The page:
The just-released 2019 Fraser Institute survey of Mining Companies indicates a slight improvement in Namibia as an attractive mining jurisdiction. However, a poor survey response rate calls into question the validity of the latest rating, which may have skewed perceptions due to the low number of respondents.
A statement from the Chamber of Mines of Namibia explains that in measuring the overall attractiveness of a country, the Fraser Institute report makes use of three indicators. The first is the Investment Attractiveness Index. This index is an overall measure of a country’s competitiveness and combines the Policy Perception Index and the Brest Practices Index. The former accounts for the opinions of mining managers and CEOs on all facets of the policy environment with which they are familiar.
This includes regulations, licencing, political stability, geological database, infrastructure, mining tax regime, among others. The Best Practices Index accounts for perceptions of a country’s mineral potential, assuming a world-class regulatory environment.
Namibia’s score on the Investment Attractiveness Index improved from 56.6 in 2018 to 58.22 in 2019. This improvement was boosted by the Policy Perception Index that improved from 80.71 in 2018 to 87.22 in 2019, ranking as the most favourable jurisdiction in Africa on this index. The report cites an improvement in the availability of labour and skills; decreased concern with regard to socio-economic and community development conditions, regulatory duplication and inconsistencies, as well as the functioning of the legal system. The Policy Perception Index and the Best Practice Mineral Index carry a weighting of 40% and 60%, respectively. Investors generally consider a country/jurisdiction’s resource potential to be more important than the policy environment hence the higher weighting for the latter.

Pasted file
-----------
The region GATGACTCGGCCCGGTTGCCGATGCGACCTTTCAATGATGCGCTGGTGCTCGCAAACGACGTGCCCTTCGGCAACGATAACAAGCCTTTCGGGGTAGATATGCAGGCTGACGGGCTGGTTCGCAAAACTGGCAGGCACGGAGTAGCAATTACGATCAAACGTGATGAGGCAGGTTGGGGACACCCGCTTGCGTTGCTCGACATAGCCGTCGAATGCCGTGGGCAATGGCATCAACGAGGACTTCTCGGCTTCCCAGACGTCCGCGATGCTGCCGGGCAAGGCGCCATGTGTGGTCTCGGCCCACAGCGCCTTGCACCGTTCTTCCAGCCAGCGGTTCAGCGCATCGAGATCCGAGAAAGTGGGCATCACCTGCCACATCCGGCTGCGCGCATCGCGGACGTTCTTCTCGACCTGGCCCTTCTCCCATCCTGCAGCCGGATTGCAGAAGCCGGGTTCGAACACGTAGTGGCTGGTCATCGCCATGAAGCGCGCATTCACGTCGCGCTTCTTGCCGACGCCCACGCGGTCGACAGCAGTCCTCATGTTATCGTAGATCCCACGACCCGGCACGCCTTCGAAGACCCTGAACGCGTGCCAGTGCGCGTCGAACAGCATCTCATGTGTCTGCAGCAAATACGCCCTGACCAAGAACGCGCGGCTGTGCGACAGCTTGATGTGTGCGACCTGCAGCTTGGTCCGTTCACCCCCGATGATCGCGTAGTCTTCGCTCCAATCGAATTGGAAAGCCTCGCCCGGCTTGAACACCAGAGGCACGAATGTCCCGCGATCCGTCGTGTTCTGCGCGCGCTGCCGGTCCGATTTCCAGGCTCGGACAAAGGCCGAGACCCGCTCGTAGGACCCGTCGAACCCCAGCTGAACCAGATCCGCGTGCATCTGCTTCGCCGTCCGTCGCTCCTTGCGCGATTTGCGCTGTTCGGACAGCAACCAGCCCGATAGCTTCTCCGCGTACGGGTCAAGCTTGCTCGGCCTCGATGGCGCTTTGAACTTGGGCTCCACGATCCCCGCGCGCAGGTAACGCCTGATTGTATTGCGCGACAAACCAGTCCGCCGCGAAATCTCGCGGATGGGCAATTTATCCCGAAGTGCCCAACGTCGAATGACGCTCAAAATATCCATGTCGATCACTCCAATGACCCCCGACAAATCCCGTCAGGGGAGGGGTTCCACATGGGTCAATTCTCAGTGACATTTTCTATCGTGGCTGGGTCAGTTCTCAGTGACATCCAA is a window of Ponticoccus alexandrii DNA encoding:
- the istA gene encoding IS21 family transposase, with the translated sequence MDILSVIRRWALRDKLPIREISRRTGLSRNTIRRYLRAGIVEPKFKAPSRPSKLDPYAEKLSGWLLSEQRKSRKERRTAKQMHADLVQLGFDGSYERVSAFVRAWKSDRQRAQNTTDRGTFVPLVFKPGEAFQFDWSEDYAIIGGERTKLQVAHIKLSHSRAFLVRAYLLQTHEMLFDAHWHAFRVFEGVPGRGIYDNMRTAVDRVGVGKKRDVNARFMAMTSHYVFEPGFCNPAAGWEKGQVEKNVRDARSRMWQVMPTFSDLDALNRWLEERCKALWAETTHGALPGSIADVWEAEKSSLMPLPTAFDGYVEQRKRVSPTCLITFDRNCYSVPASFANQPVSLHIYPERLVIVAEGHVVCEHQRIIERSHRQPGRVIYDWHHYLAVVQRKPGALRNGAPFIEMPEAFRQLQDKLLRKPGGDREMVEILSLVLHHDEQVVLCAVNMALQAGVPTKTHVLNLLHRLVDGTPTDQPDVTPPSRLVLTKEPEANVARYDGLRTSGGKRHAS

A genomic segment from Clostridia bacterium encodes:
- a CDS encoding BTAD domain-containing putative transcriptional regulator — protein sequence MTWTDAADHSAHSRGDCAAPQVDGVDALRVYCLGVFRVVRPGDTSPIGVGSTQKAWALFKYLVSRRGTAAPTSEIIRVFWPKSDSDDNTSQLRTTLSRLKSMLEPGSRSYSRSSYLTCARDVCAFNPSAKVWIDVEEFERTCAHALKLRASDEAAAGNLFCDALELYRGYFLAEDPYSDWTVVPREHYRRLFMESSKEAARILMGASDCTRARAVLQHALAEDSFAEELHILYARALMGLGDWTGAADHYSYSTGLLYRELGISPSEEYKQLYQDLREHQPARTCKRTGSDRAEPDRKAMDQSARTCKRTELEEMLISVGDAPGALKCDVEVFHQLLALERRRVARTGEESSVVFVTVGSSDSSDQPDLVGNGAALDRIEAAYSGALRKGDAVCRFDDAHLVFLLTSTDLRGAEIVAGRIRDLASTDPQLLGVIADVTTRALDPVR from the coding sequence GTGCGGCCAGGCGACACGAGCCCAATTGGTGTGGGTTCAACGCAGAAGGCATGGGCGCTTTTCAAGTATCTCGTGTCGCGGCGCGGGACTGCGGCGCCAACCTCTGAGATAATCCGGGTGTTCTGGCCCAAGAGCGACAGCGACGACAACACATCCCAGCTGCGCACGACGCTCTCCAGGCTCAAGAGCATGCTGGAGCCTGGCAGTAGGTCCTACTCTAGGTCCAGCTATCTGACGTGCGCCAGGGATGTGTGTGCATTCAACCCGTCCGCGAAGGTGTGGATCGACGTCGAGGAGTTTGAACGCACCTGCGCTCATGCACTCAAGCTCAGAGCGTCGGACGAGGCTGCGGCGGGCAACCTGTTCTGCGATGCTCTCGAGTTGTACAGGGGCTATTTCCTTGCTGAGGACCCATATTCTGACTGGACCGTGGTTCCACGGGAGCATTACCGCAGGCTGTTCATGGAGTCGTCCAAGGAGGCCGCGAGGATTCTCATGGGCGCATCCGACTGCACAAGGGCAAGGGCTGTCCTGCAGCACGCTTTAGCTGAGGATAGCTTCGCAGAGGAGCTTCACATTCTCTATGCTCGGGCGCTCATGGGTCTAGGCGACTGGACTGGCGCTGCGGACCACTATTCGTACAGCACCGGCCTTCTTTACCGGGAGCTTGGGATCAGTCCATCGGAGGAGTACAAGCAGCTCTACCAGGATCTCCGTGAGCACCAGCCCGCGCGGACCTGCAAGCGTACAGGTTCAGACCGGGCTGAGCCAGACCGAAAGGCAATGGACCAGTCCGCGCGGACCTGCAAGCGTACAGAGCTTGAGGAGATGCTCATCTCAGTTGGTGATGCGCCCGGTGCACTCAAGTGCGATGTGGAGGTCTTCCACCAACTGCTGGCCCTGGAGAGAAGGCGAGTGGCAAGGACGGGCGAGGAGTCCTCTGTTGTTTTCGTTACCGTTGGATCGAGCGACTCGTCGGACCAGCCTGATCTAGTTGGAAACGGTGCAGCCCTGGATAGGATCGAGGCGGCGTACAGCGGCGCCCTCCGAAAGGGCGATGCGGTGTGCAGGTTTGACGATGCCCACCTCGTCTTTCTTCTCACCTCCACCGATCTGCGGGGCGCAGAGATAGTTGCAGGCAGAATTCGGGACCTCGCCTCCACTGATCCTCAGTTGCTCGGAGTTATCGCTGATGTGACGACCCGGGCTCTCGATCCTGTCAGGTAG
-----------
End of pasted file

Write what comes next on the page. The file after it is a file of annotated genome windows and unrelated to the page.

Despite the perceived improvement in the above policy elements, it is worth noting the number of participants and the contextual realities of the policy environment. Firstly, survey responses received from Namibia were between 5 and 9. The poor response rate calls into question the validity of these scores as there were only a handful of companies that participated, which may have skewed perceptions. The validity is of further concern, generally noting poor policy environment in 2019.
This was created by the highly unfavourable tax proposal to disallow the deductibility of royalties for non-diamond mining companies, the introduction of consumption levies that are increasing the costs of doing business, among a general feeling of uncertainty with regard to major policy proposals. While these issues are close to being resolved, Namibia is likely to have scored lower on the Policy Perception Index if there were a greater number of participants.
Namibia’s Best Practice Mineral Potential Index dropped from 40.63 in 2018 to 38.89 in 2019, which has gradually been declining over the years. While this is not confirmed, it is likely that this is due to the perceived improvement in mineral potential of other jurisdictions relative to Namibia.
2020-03-03 07:30:23 | 5 months ago